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Max Planck Encyclopedia of Public International Law [MPEPIL]


Thomas Kleinlein

From: Oxford Public International Law (http://opil.ouplaw.com). (c) Oxford University Press, 2023. All Rights Reserved.date: 26 May 2024

Armed conflict — Belligerence — Occupation — Peace treaties — Conduct of hostilities

Published under the auspices of the Max Planck Institute for Comparative Public Law and International Law under the direction of Professor Anne Peters (2021–) and Professor Rüdiger Wolfrum (2004–2020).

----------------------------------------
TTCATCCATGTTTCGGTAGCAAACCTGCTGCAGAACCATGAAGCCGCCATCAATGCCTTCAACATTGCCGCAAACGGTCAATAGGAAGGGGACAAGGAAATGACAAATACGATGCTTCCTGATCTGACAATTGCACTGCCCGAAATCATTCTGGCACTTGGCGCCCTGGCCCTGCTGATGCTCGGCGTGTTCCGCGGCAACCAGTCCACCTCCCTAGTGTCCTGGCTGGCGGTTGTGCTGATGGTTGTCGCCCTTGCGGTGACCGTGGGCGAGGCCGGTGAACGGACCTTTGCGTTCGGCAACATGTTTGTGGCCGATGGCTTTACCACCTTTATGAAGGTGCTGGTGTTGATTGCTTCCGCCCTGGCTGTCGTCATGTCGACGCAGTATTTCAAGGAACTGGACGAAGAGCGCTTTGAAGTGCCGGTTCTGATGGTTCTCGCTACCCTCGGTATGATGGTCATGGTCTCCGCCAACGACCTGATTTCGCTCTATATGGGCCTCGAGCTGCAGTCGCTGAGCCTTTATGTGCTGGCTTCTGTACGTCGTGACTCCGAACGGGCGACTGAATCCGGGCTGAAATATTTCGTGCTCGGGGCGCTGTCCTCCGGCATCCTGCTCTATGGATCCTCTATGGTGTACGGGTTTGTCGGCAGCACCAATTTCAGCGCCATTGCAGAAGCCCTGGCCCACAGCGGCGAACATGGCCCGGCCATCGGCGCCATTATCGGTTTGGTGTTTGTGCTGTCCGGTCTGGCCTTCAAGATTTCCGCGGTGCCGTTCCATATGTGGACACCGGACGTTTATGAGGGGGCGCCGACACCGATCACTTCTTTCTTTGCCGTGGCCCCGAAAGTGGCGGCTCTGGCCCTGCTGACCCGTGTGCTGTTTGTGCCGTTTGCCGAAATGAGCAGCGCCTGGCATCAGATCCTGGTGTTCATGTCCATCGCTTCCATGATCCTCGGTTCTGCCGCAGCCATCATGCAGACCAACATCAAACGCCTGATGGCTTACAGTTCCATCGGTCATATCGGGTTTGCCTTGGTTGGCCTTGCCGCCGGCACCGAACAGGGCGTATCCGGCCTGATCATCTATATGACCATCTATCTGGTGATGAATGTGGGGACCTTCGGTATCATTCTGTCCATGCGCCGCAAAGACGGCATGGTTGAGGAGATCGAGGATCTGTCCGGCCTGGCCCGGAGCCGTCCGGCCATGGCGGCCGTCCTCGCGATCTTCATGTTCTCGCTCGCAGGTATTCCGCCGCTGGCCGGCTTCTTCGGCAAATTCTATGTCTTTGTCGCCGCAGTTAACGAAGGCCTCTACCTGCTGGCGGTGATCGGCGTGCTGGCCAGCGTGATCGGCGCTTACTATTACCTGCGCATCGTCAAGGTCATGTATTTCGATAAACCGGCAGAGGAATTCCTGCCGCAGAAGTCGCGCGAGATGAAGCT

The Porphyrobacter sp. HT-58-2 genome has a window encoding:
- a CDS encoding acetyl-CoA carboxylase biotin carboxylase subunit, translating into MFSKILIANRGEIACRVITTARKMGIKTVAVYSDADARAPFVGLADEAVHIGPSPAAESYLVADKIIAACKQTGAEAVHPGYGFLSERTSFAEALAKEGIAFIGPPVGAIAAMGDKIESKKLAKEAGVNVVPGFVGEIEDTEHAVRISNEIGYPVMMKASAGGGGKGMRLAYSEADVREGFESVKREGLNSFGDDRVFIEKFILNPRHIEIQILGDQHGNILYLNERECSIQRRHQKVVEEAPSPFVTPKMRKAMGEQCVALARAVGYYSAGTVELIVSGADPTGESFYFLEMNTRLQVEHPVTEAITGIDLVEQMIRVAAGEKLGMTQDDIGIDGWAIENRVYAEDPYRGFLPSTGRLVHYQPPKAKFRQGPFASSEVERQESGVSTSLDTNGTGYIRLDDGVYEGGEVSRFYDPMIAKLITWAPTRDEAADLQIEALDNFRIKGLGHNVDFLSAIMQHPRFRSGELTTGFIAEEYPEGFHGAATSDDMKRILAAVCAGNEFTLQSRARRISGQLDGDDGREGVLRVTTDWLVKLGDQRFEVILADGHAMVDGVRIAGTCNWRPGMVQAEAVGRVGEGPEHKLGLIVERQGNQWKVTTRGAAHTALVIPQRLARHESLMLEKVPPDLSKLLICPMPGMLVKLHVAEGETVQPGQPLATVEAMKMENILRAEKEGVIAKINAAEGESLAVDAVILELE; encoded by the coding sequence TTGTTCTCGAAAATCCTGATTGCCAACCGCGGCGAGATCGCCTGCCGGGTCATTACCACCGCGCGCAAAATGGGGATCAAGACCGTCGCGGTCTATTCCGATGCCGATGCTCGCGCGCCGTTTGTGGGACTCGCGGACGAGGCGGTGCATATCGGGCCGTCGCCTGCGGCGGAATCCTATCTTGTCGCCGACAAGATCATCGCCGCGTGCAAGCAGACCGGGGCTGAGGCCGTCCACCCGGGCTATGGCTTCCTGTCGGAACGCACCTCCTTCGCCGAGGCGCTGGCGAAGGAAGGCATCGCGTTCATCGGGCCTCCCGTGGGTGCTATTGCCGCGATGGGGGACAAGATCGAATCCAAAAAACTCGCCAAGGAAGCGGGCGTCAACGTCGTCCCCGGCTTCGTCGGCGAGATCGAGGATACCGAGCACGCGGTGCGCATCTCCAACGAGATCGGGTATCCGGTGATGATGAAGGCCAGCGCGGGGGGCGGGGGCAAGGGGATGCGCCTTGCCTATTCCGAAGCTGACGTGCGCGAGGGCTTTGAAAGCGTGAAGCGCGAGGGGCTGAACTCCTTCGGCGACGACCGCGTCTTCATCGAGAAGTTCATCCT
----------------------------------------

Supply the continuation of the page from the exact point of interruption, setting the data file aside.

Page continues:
1 The term sequestration has its origins in Roman law. Today, the legal concept forms part of civil procedure in many domestic legal systems. As a matter of principle, sequestration denotes an order of a State, directed at persons subject to its jurisdiction, by which the State assumes temporary control over an object of private property without transfer of title (Jurisdiction of States). The purpose of sequestration is to hold an object in custody or to freeze an account in order to preserve it as a provisional measure or as a security instrument. Under municipal...
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